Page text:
No-Press Diplomacy: Modeling Multi-Agent Gameplay (Paquette et al., 2019)

Games have been a focus of AI research for decades, from Samuel’s checkers program in the 1950s, to Deep Blue playing Chess in the 1990s, and AlphaGo playing Go in the 2010s. All of those are two-player sequential games. In this paper (to appear at NeurIPS), we looked at Diplomacy, a seven player game with simultaneous turns.

The paper makes three main contributions:

  • A neural model that plays the game.
  • Software to play the game (determining the outcomes of player actions is a non-trivial problem).
  • Experiments with supervised learning and reinforcement learning.

Our paper only considers the version of the game where players can not talk to each other (No Press). Engaging in conversation in the game is a fascinating challenge that will involve a lot more work.

How well does the bot play the game? It convincingly beats prior systems designed for the game. Playing against it, I saw an impressive improvement over the course of the project. Early on I won trivially with mostly conservative moves. Later I had to carefully consider my moves, and was unable to win as certain powers (e.g. Austria). Eventually I was unable to beat the bot without playing several times, using observations from one game to inform my strategy in subsequent games. I am not an expert player, but I doubt a human playing one power in the game with no prior knowledge can win against the bot. However, I think a single bot playing against six skilled humans would almost definitely lose (we did not test this setting).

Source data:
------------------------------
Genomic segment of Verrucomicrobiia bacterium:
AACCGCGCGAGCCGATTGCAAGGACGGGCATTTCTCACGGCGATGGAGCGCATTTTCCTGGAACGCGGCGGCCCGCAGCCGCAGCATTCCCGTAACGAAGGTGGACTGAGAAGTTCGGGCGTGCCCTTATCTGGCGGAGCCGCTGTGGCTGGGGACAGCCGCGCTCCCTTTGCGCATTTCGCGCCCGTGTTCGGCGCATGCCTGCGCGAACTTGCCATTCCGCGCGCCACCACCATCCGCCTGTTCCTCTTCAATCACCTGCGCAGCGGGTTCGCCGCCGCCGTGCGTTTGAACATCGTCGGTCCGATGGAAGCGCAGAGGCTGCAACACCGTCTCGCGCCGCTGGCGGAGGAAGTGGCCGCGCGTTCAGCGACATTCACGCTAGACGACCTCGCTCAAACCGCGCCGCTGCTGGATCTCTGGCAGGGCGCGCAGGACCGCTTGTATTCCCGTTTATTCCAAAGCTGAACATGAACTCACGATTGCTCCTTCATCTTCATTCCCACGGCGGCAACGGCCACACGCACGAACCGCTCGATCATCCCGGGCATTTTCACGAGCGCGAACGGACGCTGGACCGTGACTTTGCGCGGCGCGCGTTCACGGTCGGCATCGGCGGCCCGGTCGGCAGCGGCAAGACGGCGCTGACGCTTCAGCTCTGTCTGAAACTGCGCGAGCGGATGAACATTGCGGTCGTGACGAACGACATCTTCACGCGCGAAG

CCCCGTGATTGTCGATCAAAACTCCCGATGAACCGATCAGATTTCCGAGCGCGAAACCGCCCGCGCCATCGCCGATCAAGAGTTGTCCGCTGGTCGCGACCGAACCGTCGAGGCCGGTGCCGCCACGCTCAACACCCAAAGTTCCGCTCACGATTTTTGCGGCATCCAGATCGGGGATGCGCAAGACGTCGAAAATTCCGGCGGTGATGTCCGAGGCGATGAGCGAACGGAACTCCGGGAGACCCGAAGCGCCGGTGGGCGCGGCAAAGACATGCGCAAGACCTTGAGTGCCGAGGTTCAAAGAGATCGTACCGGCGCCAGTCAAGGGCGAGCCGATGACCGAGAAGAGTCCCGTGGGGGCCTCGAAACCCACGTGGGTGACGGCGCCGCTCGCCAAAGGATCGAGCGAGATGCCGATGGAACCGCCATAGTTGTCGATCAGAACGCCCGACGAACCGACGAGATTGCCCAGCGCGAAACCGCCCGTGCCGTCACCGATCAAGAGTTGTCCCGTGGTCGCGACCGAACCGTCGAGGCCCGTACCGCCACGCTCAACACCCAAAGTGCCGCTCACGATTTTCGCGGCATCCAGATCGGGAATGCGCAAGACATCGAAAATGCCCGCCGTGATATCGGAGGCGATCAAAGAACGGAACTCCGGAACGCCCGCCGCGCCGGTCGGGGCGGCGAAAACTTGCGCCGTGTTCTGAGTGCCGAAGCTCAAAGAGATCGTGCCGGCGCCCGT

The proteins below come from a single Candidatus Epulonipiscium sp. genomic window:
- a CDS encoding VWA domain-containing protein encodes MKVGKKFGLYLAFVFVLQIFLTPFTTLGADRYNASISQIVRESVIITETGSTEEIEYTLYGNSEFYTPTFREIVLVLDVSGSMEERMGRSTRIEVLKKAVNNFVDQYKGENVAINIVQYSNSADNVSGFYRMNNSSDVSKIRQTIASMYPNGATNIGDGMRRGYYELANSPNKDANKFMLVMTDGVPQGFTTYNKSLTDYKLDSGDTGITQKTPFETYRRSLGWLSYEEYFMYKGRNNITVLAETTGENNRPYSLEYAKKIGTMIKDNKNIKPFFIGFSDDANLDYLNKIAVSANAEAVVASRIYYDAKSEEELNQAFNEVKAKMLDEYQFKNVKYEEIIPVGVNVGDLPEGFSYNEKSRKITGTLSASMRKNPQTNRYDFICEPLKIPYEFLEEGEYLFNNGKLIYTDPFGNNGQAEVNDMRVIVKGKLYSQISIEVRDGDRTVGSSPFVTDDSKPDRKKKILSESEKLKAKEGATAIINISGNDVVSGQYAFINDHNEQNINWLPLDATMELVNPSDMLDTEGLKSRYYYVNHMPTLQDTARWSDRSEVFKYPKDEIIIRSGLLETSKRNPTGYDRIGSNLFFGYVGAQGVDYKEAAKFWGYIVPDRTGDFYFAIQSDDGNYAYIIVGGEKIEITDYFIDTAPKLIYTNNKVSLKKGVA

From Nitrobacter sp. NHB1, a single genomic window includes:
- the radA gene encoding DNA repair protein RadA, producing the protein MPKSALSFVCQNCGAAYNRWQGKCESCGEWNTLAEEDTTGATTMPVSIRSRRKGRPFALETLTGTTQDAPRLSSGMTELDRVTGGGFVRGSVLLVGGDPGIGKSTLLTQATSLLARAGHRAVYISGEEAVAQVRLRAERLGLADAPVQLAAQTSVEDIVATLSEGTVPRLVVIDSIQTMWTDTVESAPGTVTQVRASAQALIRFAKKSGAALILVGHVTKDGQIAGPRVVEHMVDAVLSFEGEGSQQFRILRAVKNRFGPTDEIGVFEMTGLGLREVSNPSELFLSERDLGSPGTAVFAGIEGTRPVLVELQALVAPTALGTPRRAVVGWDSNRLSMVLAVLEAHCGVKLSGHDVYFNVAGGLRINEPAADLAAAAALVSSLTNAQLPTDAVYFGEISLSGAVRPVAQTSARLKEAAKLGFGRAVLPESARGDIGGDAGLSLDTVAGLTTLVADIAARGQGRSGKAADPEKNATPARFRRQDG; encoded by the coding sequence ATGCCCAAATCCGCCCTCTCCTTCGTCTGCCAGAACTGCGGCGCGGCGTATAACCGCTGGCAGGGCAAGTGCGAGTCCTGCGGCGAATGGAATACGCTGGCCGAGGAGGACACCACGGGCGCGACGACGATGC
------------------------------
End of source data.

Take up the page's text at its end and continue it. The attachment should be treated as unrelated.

author    = {Philip Paquette, Yuchen Lu, Steven Bocco, Max O. Smith, Satya Ortiz-Gagn{\'e}, Jonathan K. Kummerfeld, Joelle Pineau, Satinder Singh, Aaron Courville},
  title     = {No-Press Diplomacy: Modeling Multi-Agent Gameplay},
  booktitle = {Advances in Neural Information Processing Systems 32},
  year      = {2019},
  month     = {December},
  pages     = {},
  url       = {},
  arxiv     = {},


comments powered by Disqus